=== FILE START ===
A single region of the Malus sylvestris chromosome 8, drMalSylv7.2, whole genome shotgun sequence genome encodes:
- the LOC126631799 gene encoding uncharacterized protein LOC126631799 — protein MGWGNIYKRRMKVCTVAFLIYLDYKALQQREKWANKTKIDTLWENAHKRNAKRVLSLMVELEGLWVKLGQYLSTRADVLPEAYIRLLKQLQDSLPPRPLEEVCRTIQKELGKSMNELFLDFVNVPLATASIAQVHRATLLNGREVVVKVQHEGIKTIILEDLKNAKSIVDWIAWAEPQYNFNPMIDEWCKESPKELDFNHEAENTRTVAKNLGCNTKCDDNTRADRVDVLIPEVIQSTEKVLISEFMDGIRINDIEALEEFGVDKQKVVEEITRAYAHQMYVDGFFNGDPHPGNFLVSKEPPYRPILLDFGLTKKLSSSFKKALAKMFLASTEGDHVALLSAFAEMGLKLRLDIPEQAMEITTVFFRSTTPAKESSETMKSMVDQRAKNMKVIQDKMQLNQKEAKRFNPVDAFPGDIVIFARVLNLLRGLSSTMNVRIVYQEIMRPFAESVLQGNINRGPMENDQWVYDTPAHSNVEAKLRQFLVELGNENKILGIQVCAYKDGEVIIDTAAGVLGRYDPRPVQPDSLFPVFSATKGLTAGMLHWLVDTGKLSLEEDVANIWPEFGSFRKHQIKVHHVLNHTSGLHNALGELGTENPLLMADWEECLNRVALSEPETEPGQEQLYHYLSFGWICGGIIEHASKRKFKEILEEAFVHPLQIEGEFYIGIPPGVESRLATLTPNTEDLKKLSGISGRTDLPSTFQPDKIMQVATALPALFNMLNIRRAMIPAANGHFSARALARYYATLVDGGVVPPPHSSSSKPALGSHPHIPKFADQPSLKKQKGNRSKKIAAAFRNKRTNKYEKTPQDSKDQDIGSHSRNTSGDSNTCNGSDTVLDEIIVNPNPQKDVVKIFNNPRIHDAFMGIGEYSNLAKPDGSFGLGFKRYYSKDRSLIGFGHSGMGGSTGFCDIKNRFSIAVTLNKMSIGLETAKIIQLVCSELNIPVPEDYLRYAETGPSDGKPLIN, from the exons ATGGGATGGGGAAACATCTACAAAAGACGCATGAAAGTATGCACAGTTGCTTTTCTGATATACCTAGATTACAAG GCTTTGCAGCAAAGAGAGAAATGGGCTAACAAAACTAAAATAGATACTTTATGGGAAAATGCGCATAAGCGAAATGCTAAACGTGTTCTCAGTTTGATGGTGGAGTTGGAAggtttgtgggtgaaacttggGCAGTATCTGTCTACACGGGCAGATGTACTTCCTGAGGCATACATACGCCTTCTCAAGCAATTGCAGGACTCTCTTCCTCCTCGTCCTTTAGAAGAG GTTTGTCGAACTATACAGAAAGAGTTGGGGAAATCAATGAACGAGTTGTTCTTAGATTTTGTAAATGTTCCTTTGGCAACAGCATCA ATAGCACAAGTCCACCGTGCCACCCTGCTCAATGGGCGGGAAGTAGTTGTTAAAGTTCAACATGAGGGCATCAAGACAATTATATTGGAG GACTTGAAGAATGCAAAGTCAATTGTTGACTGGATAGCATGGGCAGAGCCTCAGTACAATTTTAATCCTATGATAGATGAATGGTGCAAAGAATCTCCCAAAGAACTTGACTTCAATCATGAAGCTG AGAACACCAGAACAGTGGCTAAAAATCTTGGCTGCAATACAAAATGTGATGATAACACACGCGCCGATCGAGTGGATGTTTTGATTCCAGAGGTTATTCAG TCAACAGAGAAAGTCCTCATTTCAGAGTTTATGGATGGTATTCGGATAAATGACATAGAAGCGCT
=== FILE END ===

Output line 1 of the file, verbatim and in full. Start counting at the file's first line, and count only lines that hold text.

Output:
A single region of the Malus sylvestris chromosome 8, drMalSylv7.2, whole genome shotgun sequence genome encodes: